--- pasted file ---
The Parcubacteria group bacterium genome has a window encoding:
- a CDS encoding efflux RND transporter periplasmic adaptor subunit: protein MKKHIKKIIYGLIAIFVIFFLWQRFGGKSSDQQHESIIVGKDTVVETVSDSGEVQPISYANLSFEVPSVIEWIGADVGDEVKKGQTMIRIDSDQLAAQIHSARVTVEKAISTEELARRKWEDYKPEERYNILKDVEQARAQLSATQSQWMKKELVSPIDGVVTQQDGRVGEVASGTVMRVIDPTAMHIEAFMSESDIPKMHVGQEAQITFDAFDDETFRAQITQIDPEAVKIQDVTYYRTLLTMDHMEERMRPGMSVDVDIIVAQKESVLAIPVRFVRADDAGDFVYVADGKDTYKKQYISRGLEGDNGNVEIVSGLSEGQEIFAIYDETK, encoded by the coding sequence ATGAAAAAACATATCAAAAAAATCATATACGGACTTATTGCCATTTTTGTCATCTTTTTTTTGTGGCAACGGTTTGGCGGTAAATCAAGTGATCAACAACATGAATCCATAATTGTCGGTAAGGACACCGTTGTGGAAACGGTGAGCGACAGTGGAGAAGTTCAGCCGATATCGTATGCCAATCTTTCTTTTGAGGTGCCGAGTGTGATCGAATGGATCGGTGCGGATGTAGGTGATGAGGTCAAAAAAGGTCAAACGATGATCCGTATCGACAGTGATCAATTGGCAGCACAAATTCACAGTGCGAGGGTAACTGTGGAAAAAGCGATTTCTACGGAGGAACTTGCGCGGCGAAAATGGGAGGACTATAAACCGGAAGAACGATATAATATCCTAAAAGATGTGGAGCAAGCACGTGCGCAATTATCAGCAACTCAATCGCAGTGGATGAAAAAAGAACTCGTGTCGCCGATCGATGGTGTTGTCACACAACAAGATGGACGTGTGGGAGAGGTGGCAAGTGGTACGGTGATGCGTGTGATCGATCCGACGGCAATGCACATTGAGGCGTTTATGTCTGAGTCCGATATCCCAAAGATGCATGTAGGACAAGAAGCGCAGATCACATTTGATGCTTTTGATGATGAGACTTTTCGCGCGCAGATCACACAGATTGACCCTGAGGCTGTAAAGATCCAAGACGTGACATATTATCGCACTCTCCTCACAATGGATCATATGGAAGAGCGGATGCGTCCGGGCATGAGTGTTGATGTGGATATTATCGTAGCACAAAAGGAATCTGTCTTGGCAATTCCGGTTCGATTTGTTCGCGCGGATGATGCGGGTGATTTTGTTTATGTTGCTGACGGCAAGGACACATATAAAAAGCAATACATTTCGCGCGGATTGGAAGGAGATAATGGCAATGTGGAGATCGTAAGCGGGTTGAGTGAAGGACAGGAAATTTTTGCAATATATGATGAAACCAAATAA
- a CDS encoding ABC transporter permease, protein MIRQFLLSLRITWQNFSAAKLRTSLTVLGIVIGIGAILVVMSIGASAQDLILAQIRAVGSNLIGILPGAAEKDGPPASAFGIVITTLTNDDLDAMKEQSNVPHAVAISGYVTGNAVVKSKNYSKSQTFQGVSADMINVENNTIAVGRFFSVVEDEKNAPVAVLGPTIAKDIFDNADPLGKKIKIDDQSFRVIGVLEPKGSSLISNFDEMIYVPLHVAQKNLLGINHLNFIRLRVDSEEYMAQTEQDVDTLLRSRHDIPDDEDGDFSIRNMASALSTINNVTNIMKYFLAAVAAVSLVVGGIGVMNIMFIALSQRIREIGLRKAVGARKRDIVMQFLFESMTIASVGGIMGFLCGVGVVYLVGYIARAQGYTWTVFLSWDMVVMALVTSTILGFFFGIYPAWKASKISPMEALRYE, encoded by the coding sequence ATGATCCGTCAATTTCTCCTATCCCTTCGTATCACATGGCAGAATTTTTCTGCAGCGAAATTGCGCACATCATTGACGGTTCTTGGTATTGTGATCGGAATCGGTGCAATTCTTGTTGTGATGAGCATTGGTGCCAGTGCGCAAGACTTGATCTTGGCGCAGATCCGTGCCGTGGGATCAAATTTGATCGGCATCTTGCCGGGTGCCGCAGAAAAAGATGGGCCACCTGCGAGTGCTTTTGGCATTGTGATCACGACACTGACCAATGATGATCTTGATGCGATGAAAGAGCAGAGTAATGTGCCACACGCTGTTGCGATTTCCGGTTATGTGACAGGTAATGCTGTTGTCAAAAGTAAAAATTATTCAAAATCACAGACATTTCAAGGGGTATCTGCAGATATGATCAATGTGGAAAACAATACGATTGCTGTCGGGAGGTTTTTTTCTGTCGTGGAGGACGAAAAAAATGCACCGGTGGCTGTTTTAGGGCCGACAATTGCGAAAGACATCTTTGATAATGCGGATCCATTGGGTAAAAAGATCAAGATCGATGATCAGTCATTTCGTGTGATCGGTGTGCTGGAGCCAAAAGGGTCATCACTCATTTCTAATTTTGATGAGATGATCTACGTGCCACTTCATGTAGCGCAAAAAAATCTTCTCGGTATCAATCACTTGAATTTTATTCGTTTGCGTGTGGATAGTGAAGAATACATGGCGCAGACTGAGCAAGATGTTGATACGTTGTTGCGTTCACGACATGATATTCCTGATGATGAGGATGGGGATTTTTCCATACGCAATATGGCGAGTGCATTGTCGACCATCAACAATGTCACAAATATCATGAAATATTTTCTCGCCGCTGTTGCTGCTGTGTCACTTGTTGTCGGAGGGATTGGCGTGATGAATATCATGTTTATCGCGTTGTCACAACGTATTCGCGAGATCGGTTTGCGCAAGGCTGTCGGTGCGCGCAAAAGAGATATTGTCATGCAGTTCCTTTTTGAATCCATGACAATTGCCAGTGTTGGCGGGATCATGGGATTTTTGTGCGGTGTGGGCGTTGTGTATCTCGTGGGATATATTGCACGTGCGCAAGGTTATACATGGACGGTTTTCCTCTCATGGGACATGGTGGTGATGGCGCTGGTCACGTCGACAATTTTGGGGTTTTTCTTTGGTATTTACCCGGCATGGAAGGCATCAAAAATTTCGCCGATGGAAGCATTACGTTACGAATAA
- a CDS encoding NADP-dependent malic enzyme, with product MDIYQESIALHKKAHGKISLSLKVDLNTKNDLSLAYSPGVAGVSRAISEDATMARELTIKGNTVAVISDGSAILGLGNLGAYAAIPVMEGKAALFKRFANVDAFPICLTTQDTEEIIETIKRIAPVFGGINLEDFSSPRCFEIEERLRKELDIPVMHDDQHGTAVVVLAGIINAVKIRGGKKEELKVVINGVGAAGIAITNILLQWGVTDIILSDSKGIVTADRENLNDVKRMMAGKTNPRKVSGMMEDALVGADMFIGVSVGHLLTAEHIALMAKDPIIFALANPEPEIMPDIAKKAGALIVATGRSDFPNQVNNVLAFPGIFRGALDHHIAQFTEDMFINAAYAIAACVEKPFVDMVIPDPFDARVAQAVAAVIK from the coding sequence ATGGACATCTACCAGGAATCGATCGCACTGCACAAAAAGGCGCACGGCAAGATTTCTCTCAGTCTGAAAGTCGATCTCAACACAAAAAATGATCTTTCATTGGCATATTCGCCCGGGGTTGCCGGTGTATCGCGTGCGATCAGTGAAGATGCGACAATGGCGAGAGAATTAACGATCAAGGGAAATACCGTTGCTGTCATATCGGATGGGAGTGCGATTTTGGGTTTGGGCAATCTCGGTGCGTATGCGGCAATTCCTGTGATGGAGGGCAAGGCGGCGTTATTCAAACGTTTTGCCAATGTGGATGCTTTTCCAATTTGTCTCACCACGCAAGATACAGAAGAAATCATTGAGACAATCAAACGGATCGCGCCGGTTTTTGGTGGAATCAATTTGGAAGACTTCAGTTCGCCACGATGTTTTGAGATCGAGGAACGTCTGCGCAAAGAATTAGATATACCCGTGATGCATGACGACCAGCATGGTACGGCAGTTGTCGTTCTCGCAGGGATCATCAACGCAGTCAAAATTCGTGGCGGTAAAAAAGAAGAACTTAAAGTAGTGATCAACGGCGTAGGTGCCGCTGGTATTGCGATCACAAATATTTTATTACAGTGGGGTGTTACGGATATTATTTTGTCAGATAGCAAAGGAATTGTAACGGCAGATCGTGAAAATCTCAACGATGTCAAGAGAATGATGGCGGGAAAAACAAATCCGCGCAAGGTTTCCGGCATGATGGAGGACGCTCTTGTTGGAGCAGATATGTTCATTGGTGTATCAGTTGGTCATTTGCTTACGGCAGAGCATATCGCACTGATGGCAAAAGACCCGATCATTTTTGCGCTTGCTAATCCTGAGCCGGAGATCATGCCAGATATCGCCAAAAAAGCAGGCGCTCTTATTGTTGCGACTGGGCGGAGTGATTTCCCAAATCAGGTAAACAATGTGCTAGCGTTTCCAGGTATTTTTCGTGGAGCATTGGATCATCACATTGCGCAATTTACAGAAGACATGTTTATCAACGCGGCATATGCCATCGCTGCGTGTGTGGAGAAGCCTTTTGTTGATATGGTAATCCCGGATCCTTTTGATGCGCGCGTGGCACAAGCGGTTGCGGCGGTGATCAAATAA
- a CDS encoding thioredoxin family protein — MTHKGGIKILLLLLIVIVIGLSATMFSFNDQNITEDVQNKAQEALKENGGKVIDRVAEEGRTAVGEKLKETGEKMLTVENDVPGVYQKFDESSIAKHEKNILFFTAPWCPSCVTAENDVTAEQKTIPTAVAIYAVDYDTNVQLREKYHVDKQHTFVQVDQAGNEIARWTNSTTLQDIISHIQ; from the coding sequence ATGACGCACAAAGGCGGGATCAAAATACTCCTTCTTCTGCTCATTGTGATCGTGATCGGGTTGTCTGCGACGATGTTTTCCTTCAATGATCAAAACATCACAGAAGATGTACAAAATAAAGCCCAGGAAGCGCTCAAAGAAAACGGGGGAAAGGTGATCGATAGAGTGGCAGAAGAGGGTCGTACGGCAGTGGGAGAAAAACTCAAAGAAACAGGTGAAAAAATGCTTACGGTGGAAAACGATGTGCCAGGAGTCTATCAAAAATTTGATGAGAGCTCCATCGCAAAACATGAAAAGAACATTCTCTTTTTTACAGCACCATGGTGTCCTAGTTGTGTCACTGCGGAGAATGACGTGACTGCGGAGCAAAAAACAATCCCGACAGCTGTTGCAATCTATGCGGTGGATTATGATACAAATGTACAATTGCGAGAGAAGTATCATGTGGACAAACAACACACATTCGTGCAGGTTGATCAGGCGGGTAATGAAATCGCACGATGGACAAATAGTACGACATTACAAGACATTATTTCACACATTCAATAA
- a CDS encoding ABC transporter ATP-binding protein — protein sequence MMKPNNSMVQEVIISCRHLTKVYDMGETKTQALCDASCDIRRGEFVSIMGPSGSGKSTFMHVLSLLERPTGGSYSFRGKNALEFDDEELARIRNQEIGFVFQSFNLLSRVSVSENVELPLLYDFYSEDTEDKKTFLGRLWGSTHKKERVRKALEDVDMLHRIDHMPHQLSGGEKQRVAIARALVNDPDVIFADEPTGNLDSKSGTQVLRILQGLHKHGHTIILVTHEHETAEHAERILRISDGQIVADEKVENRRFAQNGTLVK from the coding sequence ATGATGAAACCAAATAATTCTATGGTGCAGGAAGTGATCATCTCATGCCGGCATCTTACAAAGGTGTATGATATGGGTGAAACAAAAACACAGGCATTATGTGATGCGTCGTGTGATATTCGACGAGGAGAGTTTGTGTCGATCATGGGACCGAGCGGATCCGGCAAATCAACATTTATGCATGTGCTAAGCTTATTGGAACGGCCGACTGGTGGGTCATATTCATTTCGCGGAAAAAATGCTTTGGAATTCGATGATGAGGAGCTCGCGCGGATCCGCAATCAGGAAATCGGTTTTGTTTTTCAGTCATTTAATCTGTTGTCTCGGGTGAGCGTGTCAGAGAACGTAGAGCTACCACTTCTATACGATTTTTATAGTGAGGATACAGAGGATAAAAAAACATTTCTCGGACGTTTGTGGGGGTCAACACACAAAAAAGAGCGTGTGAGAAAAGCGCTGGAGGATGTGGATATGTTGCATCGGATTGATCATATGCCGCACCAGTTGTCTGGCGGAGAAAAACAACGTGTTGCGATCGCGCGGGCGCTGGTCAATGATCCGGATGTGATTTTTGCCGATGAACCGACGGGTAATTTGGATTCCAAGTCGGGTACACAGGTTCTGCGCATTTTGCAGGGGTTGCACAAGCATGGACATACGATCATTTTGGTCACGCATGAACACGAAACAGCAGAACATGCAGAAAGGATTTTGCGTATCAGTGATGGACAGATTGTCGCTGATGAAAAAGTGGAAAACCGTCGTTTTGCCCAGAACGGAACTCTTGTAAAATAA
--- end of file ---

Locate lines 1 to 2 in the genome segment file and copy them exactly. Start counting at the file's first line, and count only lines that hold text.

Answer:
The Parcubacteria group bacterium genome has a window encoding:
- a CDS encoding efflux RND transporter periplasmic adaptor subunit: protein MKKHIKKIIYGLIAIFVIFFLWQRFGGKSSDQQHESIIVGKDTVVETVSDSGEVQPISYANLSFEVPSVIEWIGADVGDEVKKGQTMIRIDSDQLAAQIHSARVTVEKAISTEELARRKWEDYKPEERYNILKDVEQARAQLSATQSQWMKKELVSPIDGVVTQQDGRVGEVASGTVMRVIDPTAMHIEAFMSESDIPKMHVGQEAQITFDAFDDETFRAQITQIDPEAVKIQDVTYYRTLLTMDHMEERMRPGMSVDVDIIVAQKESVLAIPVRFVRADDAGDFVYVADGKDTYKKQYISRGLEGDNGNVEIVSGLSEGQEIFAIYDETK, encoded by the coding sequence ATGAAAAAACATATCAAAAAAATCATATACGGACTTATTGCCATTTTTGTCATCTTTTTTTTGTGGCAACGGTTTGGCGGTAAATCAAGTGATCAACAACATGAATCCATAATTGTCGGTAAGGACACCGTTGTGGAAACGGTGAGCGACAGTGGAGAAGTTCAGCCGATATCGTATGCCAATCTTTCTTTTGAGGTGCCGAGTGTGATCGAATGGATCGGTGCGGATGTAGGTGATGAGGTCAAAAAAGGTCAAACGATGATCCGTATCGACAGTGATCAATTGGCAGCACAAATTCACAGTGCGAGGGTAACTGTGGAAAAAGCGATTTCTACGGAGGAACTTGCGCGGCGAAAATGGGAGGACTATAAACCGGAAGAACGATATAATATCCTAAAAGATGTGGAGCAAGCACGTGCGCAATTATCAGCAACTCAATCGCAGTGGATGAAAAAAGAACTCGTGTCGCCGATCGATGGTGTTGTCACACAACAAGATGGACGTGTGGGAGAGGTGGCAAGTGGTACGGTGATGCGTGTGATCGATCCGACGGCAATGCACATTGAGGCGTTTATGTCTGAGTCCGATATCCCAAAGATGCATGTAGGACAAGAAGCGCAGATCACATTTGATGCTTTTGATGATGAGACTTTTCGCGCGCAGATCACACAGATTGACCCTGAGGCTGTAAAGATCCAAGACGTGACATATTATCGCACTCTCCTCACAATGGATCATATGGAAGAGCGGATGCGTCCGGGCATGAGTGTTGATGTGGATATTATCGTAGCACAAAAGGAATCTGTCTTGGCAATTCCGGTTCGATTTGTTCGCGCGGATGATGCGGGTGATTTTGTTTATGTTGCTGACGGCAAGGACACATATAAAAAGCAATACATTTCGCGCGGATTGGAAGGAGATAATGGCAATGTGGAGATCGTAAGCGGGTTGAGTGAAGGACAGGAAATTTTTGCAATATATGATGAAACCAAATAA